A report from the Chicago Public Schools Office of the Inspector General showed that over 300 instances of child sexual grooming and assault by teachers and staff including administrators were substantiated over the 2021-2022 school year in the district.
One administrator was fired after it came to light that they took a high school junior on several trips, including abroad, and groped her sexually after taking her to a Broadway play.
One teacher who was accused of sexually assaulting a girl three times when she was 17, was acquitted at trial even though there was evidence of the crimes.
Another JROTC staff member reportedly had sex with a girl for a year when she was 16 and 17 years old, gave her marijuana, and had her purchase it for them. When he found out he was being investigated, he threatened the girl and her family.
Eventually, he pleaded guilty to sexual assault and abuse and was sentenced to time served and four years of probation.
Some of the staff texted students hundreds or thousands of times, including texts of a sexual nature.
A high school gym teacher also exposed himself to a student.
Mary Fergus, executive director of media relations for the school district, told Fox Digital that the district supports investigations into any misconduct by its 40,000 staff.
"As a District, we take seriously our responsibility to serve our families with integrity and to address individuals who breach CPS policies and the public’s trust and hold them accountable," she said. "CPS will continue to ensure our District policies and procedures support the highest ethical standards to ensure our valued team members act in the best interest of our students."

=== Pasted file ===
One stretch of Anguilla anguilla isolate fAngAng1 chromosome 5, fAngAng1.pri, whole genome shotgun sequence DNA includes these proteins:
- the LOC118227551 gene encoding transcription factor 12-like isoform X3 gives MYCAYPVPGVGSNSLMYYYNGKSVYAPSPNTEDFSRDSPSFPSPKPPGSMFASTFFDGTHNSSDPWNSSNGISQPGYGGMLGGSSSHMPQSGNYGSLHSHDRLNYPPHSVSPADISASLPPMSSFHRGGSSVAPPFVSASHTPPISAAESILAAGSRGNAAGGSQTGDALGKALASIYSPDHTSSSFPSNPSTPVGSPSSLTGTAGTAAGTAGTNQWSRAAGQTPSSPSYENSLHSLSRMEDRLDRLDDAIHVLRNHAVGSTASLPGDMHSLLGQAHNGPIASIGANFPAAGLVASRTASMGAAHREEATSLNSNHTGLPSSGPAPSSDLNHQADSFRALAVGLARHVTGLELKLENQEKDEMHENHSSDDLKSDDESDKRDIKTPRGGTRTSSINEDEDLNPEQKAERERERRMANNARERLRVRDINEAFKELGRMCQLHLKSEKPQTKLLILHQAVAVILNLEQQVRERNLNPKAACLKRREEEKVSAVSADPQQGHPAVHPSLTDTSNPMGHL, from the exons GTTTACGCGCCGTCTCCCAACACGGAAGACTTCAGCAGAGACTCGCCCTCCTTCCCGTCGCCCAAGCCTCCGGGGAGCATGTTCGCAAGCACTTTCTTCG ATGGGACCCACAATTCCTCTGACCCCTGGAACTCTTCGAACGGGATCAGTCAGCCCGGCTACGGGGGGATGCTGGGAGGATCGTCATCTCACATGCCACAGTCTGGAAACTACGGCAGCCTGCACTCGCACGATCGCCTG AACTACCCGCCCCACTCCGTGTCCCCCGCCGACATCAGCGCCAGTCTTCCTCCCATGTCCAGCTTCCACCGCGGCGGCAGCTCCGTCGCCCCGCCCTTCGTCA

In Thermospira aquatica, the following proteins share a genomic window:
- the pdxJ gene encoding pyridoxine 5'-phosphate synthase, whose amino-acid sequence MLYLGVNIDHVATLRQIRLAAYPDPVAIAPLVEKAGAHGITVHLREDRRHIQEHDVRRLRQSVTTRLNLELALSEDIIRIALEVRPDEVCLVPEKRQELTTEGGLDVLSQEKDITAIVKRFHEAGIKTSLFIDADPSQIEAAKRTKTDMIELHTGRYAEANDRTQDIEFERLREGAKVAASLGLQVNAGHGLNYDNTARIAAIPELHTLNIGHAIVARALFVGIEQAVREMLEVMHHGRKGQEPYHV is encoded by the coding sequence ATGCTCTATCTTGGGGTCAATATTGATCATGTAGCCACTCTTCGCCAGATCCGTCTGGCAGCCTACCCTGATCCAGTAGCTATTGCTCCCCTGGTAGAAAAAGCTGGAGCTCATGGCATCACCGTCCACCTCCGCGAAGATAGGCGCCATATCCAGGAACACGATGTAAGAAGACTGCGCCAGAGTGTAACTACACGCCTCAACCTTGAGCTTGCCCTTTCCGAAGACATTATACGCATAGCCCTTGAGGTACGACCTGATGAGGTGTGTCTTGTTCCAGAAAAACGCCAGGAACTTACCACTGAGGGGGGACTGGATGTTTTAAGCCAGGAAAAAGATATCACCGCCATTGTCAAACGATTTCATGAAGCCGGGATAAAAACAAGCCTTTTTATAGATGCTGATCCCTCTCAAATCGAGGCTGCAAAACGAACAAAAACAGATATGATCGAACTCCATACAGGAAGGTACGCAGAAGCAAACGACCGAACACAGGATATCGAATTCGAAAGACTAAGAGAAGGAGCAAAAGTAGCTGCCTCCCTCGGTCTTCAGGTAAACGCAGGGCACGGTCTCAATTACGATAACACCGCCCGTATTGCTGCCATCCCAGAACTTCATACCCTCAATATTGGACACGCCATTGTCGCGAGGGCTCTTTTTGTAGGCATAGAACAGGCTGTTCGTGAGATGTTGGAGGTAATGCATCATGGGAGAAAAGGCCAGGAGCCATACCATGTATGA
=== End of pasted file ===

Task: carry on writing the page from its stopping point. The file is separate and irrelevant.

She also said the district has taken action against staff members that engaged in wrongdoing.
ABC7 reported that out of over 500 misconduct allegations, more than 300 of which the watchdog found to be substantiated, 16 adult staff members were eventually charged. This means most of the incidents were not followed up on or punished adequately, leaving hundreds of students every year to be preyed upon by the significant adults in their lives.
The level of complaints had lessened during COVID-19, but has now returned to pre-pandemic levels.
Other problems highlighted by the watchdog report included many truant, missing, or dropped-out students being improperly reported as transfers, which is a violation of state laws. Misreporting students in this way yields inaccurate data about retention and graduation rates that make the school district look better than it actually is in these areas.
Overtime pay was also flagged as an increasing problem in the district, with the report noting a 74% increase over the last five years as well as problems in the tracking and oversight of these areas.